Britain’s top climate scientist is being criticized for linking the recent deluge of winter storms and floods to global warming.
After the UK’s Met Office released a report on “extreme weather,” the office’s chief scientist Dame Julia Slingo said that “all the evidence” pointed to global warming playing a role in the harsh winter weather.
“In a nutshell, while there is no definitive answer for the current weather patterns that we have seen, all the evidence suggests that climate change has a role to play in it,” Slingo said.
Slingo’s remarks came after Prime Minister David Cameron said he “very much suspected” a connection between harsher winters and global warming. Scientists, however, have criticized Slingo, arguing that there’s not enough evidence to link extreme weather to global warming.
“What Dame Julia says goes, at least by implication, beyond what most climate scientists are willing to say,” one academic told the Times newspaper. “I find it very hard to look inside her mind as to what made her think that was a sensible thing to say.”
“I would be reluctant to go out and say any one instance is primarily attributable to climate change, but we are going to see adverse effects,” said Lord May of Oxford, a former chief scientific adviser to the government who now sits on the Committee on Climate Change.
The UK has been hit by fierce winter storms and widespread flooding this winter. the Met Office said it was one of the most exceptional periods of winter rainfall in the last 248 years. In December and January the southeast and central parts of England saw nearly 14.7 inches of rainfall — the wettest two-month period from 1910.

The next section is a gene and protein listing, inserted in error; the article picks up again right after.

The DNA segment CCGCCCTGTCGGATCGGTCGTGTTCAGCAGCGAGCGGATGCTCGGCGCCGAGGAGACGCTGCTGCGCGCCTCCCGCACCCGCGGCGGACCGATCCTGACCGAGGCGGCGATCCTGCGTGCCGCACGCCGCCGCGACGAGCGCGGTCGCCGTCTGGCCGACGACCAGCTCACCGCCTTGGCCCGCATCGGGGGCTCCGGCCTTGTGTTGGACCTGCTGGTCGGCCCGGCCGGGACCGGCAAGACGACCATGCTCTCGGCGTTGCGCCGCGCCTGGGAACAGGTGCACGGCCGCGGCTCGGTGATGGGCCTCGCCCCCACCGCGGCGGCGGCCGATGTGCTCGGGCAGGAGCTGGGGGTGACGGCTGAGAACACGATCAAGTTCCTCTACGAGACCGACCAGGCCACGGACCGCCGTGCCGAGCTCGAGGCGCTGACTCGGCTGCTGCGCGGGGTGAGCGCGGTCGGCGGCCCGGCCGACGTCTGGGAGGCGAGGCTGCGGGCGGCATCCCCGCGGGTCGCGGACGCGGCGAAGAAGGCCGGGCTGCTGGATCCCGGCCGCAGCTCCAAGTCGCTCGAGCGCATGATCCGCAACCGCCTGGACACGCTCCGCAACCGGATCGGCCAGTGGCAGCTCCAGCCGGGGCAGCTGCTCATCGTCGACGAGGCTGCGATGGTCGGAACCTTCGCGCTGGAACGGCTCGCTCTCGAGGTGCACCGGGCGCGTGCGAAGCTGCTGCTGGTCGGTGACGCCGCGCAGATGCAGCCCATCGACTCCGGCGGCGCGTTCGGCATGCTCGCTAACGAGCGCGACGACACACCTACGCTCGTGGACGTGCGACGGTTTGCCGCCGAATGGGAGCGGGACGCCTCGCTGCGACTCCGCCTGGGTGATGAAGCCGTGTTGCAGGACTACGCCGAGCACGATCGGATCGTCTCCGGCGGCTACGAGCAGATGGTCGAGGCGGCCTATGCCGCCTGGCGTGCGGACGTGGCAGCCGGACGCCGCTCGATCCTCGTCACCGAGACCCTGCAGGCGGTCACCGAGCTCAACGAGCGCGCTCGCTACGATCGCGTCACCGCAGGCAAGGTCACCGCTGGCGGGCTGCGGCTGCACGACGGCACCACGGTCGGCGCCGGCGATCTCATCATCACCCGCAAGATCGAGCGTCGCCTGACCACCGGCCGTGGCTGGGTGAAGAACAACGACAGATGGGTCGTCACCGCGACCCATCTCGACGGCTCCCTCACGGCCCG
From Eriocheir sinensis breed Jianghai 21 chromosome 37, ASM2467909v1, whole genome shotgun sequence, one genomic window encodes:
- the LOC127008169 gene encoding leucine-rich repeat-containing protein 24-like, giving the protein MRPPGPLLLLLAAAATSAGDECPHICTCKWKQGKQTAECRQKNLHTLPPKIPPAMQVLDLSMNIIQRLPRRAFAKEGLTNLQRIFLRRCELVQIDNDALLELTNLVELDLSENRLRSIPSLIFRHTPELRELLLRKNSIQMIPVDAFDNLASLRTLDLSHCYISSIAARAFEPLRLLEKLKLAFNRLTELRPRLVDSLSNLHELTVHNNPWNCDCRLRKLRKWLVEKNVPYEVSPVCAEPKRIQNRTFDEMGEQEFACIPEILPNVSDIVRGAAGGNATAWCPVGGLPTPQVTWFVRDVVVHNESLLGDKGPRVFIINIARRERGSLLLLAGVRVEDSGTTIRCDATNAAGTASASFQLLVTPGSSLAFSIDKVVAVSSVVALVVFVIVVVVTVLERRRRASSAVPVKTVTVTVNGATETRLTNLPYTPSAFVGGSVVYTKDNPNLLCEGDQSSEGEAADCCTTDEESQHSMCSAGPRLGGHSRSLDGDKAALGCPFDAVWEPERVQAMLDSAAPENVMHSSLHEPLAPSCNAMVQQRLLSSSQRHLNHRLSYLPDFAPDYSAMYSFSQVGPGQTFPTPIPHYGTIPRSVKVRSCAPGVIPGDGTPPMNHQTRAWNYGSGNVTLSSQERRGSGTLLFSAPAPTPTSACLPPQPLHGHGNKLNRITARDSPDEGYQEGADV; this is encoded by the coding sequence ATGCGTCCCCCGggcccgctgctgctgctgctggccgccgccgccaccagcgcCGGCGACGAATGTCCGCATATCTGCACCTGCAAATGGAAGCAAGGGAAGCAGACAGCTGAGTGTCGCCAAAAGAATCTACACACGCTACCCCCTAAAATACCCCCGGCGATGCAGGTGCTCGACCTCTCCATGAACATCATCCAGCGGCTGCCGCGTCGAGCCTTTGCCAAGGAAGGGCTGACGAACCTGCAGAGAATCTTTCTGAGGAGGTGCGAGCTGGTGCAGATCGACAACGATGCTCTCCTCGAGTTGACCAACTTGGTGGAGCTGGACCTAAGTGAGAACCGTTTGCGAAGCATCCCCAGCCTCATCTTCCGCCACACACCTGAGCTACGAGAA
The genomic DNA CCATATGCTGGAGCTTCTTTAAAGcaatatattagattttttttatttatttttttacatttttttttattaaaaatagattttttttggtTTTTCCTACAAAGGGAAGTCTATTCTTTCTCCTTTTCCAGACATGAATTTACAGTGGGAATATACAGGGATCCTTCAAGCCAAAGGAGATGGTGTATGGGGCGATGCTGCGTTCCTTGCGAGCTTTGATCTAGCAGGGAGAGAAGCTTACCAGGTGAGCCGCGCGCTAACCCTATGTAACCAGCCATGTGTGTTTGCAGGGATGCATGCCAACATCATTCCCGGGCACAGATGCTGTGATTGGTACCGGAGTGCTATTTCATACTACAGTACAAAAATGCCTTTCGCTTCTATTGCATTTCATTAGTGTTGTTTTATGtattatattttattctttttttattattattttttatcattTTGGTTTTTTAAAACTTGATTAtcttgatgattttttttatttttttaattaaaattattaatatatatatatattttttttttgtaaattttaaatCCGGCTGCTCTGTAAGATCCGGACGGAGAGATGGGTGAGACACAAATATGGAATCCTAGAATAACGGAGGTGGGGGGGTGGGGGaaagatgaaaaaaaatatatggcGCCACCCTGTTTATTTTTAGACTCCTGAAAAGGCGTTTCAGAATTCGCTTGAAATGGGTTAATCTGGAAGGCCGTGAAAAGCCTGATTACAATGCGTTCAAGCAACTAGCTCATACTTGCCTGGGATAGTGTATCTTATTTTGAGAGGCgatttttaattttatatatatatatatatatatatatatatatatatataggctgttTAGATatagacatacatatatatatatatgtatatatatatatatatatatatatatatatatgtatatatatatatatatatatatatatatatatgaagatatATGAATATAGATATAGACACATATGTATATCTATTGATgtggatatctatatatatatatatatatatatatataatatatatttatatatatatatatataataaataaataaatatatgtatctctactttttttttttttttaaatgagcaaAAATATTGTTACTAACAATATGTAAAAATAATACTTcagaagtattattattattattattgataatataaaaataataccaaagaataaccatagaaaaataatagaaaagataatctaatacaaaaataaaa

While it’s not clear if this one particularly harsh winter can be linked to man-made global warming, Slingo went ahead and subtly made the link — which critics derided.
“She’s a very senior official. She ought to have the experience, the judgment, to know that if she’s going to make comments like that it can be taken out of context,” Douglas Carswell, a Conservative Member of Parliament and former environmentalist turned climate skeptic.
It was only two years ago that Slingo claimed that global warming would cause winters to be drier and colder, and not wetter like the country is currently experiencing. This is, of course, when the country was going through a very dry and cold winter in 2012.
Slingo told UK members of Parliament that shrinking Arctic sea ice coverage was one of the factors driving the past trend of colder and drier winters.
The Guardian reported in 2012 that: “The south-east and other parts of England are experiencing especially dry conditions after months of below-average rainfall, with some water companies pledging on Monday to introduce hosepipe bans to conserve water.”
The southeastern part of the UK experienced torrential downpours this winter, in contrast to what they were experiencing just two winters ago.
In 2012, Slingo told UK Parliament there was “increasing evidence in the last few months of that depletion of ice, in particular in the Bering and Kara seas, can plausibly impact on our winter weather and lead to colder winters over northern Europe.”
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